12.–16.01.2025 #immcologne

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An old technique reimagined

Punch needling is taking interior design by storm

Punch needling or tufting: The technique goes by many names, but they all describe the same thing in essence. The method is used to produce rugs and carpets, wall hangings and other textiles, either using a machine (tufting) or by hand (punch needling). It was a big trend back in the 1970s. Closely related to rug hooking, tufting is taking off in the young design and DIY scene. Why is tufting so in again? And what can be created with the technique? Prepare to be inspired.

Dot Tufted Cushion in Punch Needle Design by fermLIVING

Brightly coloured and fluffy, like the Dot Tufted Cushion by ferm LIVING: The punch-needle trend is entering our living rooms. (Photo: ferm LIVING)

Tufting: a peek behind the technique

Tufting involves using a machine to punch pile yarn loosely through the back of a piece of fabric – the primary backing. The needles are positioned in a row as wide as the fabric. The thick yarn is held by loopers until the needle is pulled out again. This creates loops – also known as nap or tufts. Laminating involves applying a secondary backing to the fabric with adhesive to hold the loose yarn in place.

The result is called a loop-pile carpet or rug. If the loops are cut, cut pile is produced. Scissors can be used to cut contrasts and patterns into the pile by varying the height of the loops, as can be seen in the hand-tufted MARMO by Linie Design . Multicoloured motifs and playful designs can also be punched in, as the Fearless Living rug by Jean-Philippe Demeyer demonstrates.

Carpet MARMO in marble look by Linie Design

With its pattern and shimmering elements, the hand-tufted MARMO rug by Linie Design exudes comfort with a dash of dynamism in living rooms, dining rooms or bathrooms. (Photo: Linie Design)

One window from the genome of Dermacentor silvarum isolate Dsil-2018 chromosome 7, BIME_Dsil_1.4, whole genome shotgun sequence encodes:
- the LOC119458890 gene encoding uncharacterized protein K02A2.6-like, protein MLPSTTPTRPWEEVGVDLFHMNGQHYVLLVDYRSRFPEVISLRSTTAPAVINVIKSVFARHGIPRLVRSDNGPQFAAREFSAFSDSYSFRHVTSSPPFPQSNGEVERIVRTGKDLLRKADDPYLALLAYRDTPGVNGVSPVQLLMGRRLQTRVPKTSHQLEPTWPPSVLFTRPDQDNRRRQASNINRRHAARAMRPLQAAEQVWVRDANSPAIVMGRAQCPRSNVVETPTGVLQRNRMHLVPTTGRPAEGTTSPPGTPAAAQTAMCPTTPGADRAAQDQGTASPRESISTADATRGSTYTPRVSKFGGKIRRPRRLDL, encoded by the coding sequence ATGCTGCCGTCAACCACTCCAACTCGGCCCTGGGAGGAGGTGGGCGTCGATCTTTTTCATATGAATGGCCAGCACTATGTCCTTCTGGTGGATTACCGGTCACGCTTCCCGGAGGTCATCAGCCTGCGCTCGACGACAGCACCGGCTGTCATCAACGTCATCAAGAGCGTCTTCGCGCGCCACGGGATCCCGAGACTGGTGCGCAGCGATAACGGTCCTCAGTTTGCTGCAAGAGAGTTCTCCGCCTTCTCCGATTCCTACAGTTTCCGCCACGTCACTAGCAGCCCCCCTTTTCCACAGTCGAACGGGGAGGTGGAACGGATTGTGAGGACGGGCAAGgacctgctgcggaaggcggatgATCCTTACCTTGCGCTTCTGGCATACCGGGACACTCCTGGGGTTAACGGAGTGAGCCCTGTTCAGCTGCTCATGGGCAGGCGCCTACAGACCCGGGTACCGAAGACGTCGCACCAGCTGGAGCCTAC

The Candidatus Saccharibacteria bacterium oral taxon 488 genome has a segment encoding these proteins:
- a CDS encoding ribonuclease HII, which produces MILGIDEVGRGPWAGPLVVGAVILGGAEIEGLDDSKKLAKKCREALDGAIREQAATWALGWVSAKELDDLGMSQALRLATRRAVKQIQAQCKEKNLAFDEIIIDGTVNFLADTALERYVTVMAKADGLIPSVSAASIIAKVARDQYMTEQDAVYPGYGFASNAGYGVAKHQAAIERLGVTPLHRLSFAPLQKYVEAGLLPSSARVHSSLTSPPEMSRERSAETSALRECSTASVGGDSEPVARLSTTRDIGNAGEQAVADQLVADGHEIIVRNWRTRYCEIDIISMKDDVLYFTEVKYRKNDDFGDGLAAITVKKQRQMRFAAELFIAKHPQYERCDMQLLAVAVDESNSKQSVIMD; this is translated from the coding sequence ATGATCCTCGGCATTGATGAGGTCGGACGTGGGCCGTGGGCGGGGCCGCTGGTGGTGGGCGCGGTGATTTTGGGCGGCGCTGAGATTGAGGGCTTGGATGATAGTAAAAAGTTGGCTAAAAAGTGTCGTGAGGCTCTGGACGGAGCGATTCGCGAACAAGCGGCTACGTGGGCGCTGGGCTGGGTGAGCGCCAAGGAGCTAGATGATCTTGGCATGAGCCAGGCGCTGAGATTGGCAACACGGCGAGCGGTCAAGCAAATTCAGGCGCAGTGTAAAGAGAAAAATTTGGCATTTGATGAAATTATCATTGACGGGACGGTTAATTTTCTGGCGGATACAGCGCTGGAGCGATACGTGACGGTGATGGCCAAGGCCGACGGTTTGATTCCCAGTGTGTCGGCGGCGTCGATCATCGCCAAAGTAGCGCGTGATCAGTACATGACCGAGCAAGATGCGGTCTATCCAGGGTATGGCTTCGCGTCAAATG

Tufted carpets, coverings and more

The technique of tufting can be traced back to the second century AD and has Egyptian-Roman origins. The method also has a long tradition in Japan and Russia. In addition to rugs and carpets, it can also be used to produce or decorate wall hangings, cushion covers and even furniture. These accessories – such as Comfort Power by Limited Edition – create a snug, inviting atmosphere with their soft, thick tufts or fringes while their colourful shades and playful patterns brighten up the interior design.

The Tufted Wall Deco Rug by ferm LIVING puts abstract art on the wall in fabric form. The sofa cushion Pillow 02 by Studio Proba exudes warmth and comfort, while the Dot Tufted Pouf by ferm LIVING is an eye-catching feature with its red tufted highlights. Tufting is less time-consuming than knotting or weaving, which is why many of the products are often less expensive even though they may be handmade. It’s no surprise, then, that the technique is taking off in the DIY scene.

Hand Tufted Wall Deco Rug by fermLIVING

Comfort in the dining room: The hand-tufted wall hanging adds colour and introduces abstract art into the interior design. (Photo: fermLIVING)